The Desert Boot is maybe one of the most iconic boots of all time. It’s definitely the most iconic chukka boot, no doubt about that. But what’s the deal here? Why are these ordinary suede boots so popular? In this Clarks Desert boots review, we are going to find that out.
When it comes to versatility, nothing comes close to the Desert boot. This was originally worn by the British Army. But didn’t took too long to become a cult classic because it was the perfect casual dress shoe.
Clarks has always been the number one go-to brand for desert boots. It’s a classic British shoe company or should I say a monumentally successful shoe company founded in 1825.
These boots were originally made in Britain, but now they outsource their manufacturing process to Asia. Don’t worry though, the upper of these boots still uses leather and suede from Charles F stead tannery.
Even though most materials and construction have been outsourced, they still use the same leather for that same tannery that used to supply materials for the original and the classic Clarks Desert Boot. This boot is still Clark’s most affordable suede boots.
Clarks still is one of the most influential brands in Britain. Nathan Clark spearheaded the development of these boots who also happen to be the great-grandson of the founder of Clarks.
History Behind the Desert Boots
In World War 2, Nathan Clark was stationed in Burma where he noticed local soldiers were wearing boots with suede uppers with crepe sole. Their boots were meant to be worn for the desert climate in Africa’s Western Desert Campaign.
It didn’t take too long for Clark to love these boots. But he had trouble at the beginning because these boots were associated with the lower class, and because of that, he had trouble selling the idea because suede and crepe are not for elegant gentleman.
Later on, he got in contact with influencers and movie stars in the US, and in the late 1940s, these desert boots became a huge hit. When he first came to Chicago to exhibit his shoe idea, people, in general, loved it.
At that point in time, people thought it would be a more casual boot alternative and thus got a lot of positive feedback and encouragement. Nathan went back to England, started producing the Original Men’s, Desert Boot.
But those boots were only sold exclusively in the United States. The original boot had a sand-colored suede because it closely resembled the sand in Egypt. Hence the name Desert Boot.
It really made sense at that point — sand, desert, classic outdoor chukka. In the 1950s, these boots because very popular. Even the Beatles wore them.
Since these are chukka boots, laces are out of the equation. Unlike traditional chukkas, the ankle height is 10.5 cm, which is about as low as it gets. Well, less than that and you won’t be able to call this a boot.
It has an open lacing design that gives this boot an archaeologist but then again, these are meant to be super informal. Everything about this boot screams crazy. You don’t want to wear them with khakis or slacks.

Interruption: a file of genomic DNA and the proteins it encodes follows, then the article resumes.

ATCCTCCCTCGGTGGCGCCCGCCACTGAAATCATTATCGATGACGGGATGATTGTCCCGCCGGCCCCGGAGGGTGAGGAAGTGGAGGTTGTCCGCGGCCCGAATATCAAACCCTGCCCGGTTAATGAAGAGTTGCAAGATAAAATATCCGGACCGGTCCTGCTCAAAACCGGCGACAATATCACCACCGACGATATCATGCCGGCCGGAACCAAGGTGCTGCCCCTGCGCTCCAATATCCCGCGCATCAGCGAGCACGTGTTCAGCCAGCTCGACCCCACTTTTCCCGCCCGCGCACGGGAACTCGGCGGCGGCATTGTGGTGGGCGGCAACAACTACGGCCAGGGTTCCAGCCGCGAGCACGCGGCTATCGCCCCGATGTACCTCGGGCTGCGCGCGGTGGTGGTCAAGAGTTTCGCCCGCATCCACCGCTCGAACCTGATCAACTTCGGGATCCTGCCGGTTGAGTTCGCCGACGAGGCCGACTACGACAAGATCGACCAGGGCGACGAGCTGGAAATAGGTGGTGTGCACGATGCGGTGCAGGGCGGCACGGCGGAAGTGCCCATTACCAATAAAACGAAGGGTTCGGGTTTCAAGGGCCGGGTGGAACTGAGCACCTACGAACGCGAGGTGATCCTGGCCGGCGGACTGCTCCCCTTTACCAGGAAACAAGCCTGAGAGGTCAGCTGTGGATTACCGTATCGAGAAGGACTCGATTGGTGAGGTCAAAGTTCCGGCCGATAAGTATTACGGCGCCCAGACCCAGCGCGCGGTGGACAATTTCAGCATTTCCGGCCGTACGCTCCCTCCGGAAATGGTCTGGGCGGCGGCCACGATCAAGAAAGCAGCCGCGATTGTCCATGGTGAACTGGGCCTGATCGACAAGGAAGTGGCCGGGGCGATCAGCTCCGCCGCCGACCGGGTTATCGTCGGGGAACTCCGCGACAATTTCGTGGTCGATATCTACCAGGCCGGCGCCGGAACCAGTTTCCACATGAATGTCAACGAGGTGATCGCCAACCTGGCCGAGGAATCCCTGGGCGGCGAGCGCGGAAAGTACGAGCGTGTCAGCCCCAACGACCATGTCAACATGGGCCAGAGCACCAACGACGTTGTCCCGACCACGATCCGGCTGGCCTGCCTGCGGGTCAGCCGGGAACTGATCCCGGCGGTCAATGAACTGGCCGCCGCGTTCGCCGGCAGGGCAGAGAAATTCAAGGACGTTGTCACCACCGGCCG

The crepe sole, light and thin construction, suede leather, goes well with chinos and denim. It might look like a carpenter’s boot, but it does have a lot of pros. While it doesn’t look formal, it is environmentally friendly, soft, and lightweight.
The most popular material for leather is Oakwood Suede, which also makes the desert boot good for warm weather. However, it’s not waterproof, and you need to treat the leather to keep its natural look.
It does age well, though, the original suede was provided by the famous C.F. Stead, but now even the suede is made in Vietnam.
I know it’s not the best looking or the toughest suede out there and I don’t want to compare it with some 300-ish boots. If you are the type of person that spends a lot of money on boots and expect top-notch quality, this isn’t the boot for you.
This thin boot doesn’t have much structure, but it’s soft, breathable and makes for a good warm weather chukka boot.
The plantation rubber soles, also known as crepe sole, is a cheap form of natural rubber which is very soft and comfy. It’s a crude rubber that is sensitive to the elements and temperature.
It’s an environmentally free sole. The manufacturing process involves less waste because you can tap rubber trees for rubber and don’t need to cut down or kill any rubber trees.
The sole looks almost like a slipper and feels like it too. It’s super comfy, and just like a slipper, you can feel pavement cracks and small rocks when you wear them.
The downside is, these soles get dirty quickly. Crepe sole just loves to suck up everything it touches. After a long day, expect small hair and pebbles embedded in the sole.
The traction isn’t good either. It slips in wet conditions and water easily gets in because the sole actually absorbs water. Well, I’m not too surprised because these are desert boots and not monsoon boots.
So, they are not made for wet environments. And because of that, they are also sensitive to cold. However, these boots are resole-able.
Fit & Size
If you are a sneaker guy, order a half size down from your usual sneaker size. And they only have one width available. Also, keep in mind that suede stretches very quickly.
Apart from size, there is no doubt that you will feel comfortable in them. Although they have little support or stability, you will feel like you are wearing slippers and not boots.
Despite all the negative comments about how light and thin this boot is, there is no doubt that you will get a lot of compliments because of the looks, the shape, and simplicity.
People like them, still wear them and that goes to show you why Clarks desert boots are so iconic. Hopefully, you have found what you are looking for in this Clark’s desert boots review.